From Thomas Pinckney
London 25 Septr. 1793
No alteration has taken place since my last in the conduct of this Government towards the neutral powers, they still assert the propriety of preventing the provisions specified in their additional instructions from being sent to French ports, and of making prize of their enemy’s property in whatever Vessels it may be found—the execution of these measures of course creates much uneasiness among our citizens whose commerce is much injured thereby. I receive assurances that their courts will amply redress the irregularities which may be committed by their cruizers upon proper application, but these are frequently of a nature to be with difficulty brought under the cognizance of the judiciary and I find our seafaring people in general rather inclined to submit to the first inconvenience than risk the event of a lawsuit: The Court of Admiralty in the begining of the present month adjudged freight, demurrage and expences to an American Vessel whose cargo was condemned. I am hopeful since this precedent that it will be allowed in all other cases which will of course prevent so many of our Vessels from being brought in. The protection afforded our seamen remains also on the same footing, they profess a willingness to secure to us all real American seamen when proved to be such, but the proof they will not dispence with—our Consuls are allowed to give protections where the master of the Vessel and the Mariner swear that the party is an American native and citizen, which protections in general are respected, though some irregularities occasionally take place: So many objections are made to the arrangement we propose on this subject that I see no prospect of its taking place.
The Vessel which conveys this will also carry out the remainder of the Copper for the Mint, the first parcel was sent by the Pigou Captn. Loxley.
I inclose my account up to 1st. July last; as I have not yet received all the Consuls accounts for settlement and several articles in those which are rendered must be referred for your determination I would detain it no longer for them. I remain with great and sincere respect Dear Sir Your most obedt & most faithful Servt.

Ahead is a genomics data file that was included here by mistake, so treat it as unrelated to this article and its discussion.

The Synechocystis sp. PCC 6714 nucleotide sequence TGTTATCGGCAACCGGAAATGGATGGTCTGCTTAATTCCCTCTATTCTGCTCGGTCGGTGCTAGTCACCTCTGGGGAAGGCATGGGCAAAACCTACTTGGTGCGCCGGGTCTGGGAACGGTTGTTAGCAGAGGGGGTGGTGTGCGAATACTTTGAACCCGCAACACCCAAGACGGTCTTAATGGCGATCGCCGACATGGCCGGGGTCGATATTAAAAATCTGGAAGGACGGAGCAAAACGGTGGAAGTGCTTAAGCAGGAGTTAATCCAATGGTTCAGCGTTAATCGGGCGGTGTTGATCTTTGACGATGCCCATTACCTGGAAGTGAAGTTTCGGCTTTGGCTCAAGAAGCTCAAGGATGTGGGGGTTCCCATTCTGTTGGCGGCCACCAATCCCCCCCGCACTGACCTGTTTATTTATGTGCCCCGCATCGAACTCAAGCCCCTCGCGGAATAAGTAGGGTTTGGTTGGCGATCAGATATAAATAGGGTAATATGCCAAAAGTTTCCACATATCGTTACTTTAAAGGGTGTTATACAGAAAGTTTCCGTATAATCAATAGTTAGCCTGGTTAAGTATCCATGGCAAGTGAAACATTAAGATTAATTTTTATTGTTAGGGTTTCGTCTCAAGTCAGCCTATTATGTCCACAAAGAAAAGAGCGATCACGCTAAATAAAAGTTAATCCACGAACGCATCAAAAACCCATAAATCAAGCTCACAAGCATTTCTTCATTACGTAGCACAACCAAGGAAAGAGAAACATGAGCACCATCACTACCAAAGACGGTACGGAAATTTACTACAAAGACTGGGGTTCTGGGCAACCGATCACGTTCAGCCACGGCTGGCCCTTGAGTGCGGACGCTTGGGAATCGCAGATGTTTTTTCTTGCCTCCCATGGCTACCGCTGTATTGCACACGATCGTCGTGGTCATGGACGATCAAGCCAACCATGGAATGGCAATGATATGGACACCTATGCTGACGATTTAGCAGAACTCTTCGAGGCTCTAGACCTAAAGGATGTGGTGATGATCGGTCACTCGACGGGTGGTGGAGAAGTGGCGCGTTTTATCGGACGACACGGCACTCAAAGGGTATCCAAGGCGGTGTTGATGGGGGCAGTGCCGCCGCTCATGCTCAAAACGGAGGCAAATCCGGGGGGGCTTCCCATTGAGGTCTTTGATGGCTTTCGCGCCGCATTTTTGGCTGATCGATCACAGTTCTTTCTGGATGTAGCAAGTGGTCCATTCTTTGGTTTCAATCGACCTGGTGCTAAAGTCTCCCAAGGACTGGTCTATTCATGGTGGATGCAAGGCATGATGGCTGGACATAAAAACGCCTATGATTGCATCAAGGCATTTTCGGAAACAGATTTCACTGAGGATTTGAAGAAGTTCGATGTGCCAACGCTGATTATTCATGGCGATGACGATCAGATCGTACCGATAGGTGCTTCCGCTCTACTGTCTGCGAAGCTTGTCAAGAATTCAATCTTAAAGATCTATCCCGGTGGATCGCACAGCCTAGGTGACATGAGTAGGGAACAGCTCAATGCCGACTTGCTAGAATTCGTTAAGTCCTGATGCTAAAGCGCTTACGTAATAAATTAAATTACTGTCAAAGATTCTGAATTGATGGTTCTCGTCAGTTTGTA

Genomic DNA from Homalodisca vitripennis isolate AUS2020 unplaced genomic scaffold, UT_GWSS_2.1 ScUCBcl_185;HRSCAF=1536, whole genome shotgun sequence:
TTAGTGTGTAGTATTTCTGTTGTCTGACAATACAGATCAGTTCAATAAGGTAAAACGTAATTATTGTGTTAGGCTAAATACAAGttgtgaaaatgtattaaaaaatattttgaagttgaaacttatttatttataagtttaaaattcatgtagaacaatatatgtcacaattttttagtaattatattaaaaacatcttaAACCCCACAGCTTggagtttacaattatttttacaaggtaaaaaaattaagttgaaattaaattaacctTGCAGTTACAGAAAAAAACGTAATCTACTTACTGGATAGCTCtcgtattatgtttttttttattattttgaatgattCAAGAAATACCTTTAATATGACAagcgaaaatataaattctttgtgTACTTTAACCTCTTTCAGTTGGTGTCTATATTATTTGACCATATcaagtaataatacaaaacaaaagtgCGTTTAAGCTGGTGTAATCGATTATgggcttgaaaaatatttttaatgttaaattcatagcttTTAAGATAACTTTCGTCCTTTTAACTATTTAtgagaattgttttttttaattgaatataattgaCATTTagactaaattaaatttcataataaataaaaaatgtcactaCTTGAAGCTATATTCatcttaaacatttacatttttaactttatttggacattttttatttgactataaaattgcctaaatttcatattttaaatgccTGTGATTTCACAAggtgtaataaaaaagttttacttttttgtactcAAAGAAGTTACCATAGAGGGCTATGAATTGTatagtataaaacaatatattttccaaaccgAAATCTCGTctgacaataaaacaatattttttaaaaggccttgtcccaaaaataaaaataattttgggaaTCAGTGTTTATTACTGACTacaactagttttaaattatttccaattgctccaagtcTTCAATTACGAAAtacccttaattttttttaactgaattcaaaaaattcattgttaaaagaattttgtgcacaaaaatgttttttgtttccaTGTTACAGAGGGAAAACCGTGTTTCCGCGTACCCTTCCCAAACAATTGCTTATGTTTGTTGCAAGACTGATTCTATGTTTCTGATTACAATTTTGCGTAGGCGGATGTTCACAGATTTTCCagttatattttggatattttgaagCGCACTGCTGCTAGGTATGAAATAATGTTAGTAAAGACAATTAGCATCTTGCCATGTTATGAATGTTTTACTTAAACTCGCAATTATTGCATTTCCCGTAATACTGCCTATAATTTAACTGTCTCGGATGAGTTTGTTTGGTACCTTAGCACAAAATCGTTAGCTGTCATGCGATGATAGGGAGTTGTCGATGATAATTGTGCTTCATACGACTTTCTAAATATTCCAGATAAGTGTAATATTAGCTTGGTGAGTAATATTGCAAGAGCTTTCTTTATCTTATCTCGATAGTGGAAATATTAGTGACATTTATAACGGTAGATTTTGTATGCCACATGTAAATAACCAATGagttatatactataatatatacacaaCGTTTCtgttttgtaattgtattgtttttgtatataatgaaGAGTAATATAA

RC (DNA: RG 59, DD); at foot of first page: “The Secretary of State”; endorsed by TJ as received 28 Nov. 1793 and so recorded in SJL. PrC (ScHi: Pinckney Family Papers); lacks page with signature; at foot of text: “Mr. Jefferson.” Dupl (DNA: RG 59, Duplicate Diplomatic Dispatches); in the hand of William A. Deas except for abbreviated complimentary close, unsigned; at head of text: “(Duplicate)”; conjoined to RC of Pinckney to TJ, 27 Sep. 1793. Tr (Lb in same, DD). Tr (DNA: RG 46, Senate Records, 3d Cong., 1st sess.); final two paragraphs omitted. Enclosure not found. Printed without final two paragraphs in Message description begins A Message of the President of the United States to Congress Relative to France and Great-Britain. Delivered December 5, 1793. With the Papers therein Referred to. To Which Are Added the French Originals. Published by Order of the House of Representatives, Philadelphia, 1793 description ends , 115. Enclosed in TJ to George Washington, 29 Nov. 1793.
A decree of the British Court of Admiralty of 3 Sep. 1793 set forth the circumstances under which masters of neutral ships were entitled to payment for freight, reasonable expenses, demurrage, and the seizure of corn, provisions, and naval stores (Tr in DNA: RG 59, DD).